Silvia Gereda, Director of the Guatemalan daily El Periódico, oversaw the publication of a series of stories in January 2009 about impunity and insecurity in Guatemala, showing alarming statistics about levels of crime and the incapacity of the judicial system. The April murder of prominent businessman Khalil Musa (former head of the board of the National Coffee Association) and his daughter Marjorie provoked indignation among Guatemala's industrial and business community. Rodrigo Rosenberg had served as lawyer for the Musa family. In the video he made before his death, Rosenberg accused President Colom, his wife, the president's secretary, and the treasurer of his campaign of being responsible for his murder because of his role as lawyer for the Musa family. He also accused public officials of laundering money through Banrural and of other illicit activities.
Copies of the video were circulated at Rosenberg's funeral, prompting calls for Colom's resignation. The government flatly denied the charges, attributing them to sectors favoring a coup and endeavoring to mobilize support at the local and international levels. Opposition legislators alleged that state funds were used to bring Colom supporters, including mayors and governors, from the countryside to participate in demonstrations in favor of the government. Meanwhile, social networking sites such as Facebook, Twitter, and MySpace played a central role in disseminating the video and mobilizing large numbers of young people demanding justice in the Rosenberg case and an end to impunity. Gereda said that this form of youth mobilization via social networking is an unprecedented occurrence in Guatemala.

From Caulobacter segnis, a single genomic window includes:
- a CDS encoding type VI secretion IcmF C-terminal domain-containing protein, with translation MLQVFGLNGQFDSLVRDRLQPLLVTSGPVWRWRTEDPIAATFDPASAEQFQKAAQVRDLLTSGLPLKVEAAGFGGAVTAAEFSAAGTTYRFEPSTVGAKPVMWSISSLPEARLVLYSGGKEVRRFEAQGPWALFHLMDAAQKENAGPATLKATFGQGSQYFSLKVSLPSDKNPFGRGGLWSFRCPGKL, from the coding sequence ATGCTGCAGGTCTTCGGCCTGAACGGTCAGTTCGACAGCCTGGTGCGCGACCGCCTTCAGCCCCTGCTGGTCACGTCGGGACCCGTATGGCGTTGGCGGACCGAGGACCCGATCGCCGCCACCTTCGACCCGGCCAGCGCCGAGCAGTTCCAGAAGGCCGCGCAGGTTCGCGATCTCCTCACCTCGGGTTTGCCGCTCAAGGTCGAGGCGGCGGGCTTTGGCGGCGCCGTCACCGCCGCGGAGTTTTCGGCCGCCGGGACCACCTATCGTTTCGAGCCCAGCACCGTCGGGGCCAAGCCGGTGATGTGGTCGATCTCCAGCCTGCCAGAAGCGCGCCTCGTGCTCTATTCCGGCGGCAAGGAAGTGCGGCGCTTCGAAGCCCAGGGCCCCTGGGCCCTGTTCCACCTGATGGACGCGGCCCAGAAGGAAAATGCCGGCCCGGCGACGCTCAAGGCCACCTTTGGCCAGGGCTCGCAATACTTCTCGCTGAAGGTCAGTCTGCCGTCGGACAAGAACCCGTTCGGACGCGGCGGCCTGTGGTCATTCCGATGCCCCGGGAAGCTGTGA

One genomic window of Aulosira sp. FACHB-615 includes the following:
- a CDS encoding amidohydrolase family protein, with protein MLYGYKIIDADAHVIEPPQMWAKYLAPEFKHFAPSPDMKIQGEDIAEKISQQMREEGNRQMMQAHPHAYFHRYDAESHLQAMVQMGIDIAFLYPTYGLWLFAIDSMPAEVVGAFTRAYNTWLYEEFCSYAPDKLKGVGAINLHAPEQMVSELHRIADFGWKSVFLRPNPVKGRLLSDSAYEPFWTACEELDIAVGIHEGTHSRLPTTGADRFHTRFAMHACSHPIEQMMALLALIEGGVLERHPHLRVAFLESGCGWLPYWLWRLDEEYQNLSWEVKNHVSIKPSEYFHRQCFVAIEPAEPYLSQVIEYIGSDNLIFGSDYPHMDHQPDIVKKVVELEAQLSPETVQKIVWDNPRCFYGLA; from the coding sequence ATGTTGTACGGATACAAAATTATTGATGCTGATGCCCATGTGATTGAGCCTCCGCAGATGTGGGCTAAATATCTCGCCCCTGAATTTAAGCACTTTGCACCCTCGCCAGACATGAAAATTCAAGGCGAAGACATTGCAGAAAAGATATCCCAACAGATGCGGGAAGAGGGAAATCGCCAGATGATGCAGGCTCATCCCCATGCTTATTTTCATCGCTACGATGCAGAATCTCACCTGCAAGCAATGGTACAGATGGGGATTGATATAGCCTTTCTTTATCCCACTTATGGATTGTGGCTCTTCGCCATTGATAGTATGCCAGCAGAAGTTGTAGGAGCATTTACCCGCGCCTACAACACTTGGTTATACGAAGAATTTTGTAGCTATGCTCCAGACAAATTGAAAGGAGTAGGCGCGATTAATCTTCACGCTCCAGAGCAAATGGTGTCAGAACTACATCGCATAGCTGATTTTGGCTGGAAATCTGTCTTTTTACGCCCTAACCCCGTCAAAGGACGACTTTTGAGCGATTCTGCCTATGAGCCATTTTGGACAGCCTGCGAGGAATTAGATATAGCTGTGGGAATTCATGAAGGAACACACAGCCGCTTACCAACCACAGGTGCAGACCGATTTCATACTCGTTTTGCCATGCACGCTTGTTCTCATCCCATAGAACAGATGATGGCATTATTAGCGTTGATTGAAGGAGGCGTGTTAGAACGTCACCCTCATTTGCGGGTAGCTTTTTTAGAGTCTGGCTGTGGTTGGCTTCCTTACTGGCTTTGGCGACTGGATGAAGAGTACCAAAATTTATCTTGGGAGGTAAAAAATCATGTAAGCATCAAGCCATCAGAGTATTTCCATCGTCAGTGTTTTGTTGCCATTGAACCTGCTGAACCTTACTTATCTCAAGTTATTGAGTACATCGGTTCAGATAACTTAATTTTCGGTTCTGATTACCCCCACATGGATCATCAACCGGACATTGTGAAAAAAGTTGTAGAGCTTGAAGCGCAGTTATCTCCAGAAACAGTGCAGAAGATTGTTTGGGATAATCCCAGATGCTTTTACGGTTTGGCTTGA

Nery Rodenas, Executive Director of the Office of Human Rights at the Archdiocese of Guatemala, strongly condemned Rosenberg's murder, but warned against jumping to conclusions about those responsible. He compared the case to other high-profile assassinations in Guatemala, in which political figures with a shadowy past helped circulate false rumors about possible motives for or perpetrators of the crime. Such had been the case following the murder of Archbishop Juan José Gerardi, who had released the report "Guatemala: Never Again" that documented human rights violations in Guatemala and the army's responsibility for them. Rodenas blamed "underworld gangs" for maneuvering to discredit the report along with the work of the Catholic Church and its human rights office. He made parallels between the Gerardi and Rosenberg killings, noting the political and institutional crises sparked in their aftermath as well as the involvement of certain individuals "linked to organizations with dark objectives" who surfaced in connection with both cases. One such person, Luís Mendizábal, has been linked to coup attempts as well as to arms trafficking. According to Rodenas, Mendizábal admitted to having convinced Rosenberg to make the video, and then distributed it in the aftermath of Rosenberg's death. (Mendizábal had previously served as defense attorney for one of the army sergeants found guilty of the murder of Archbishop Gerardi).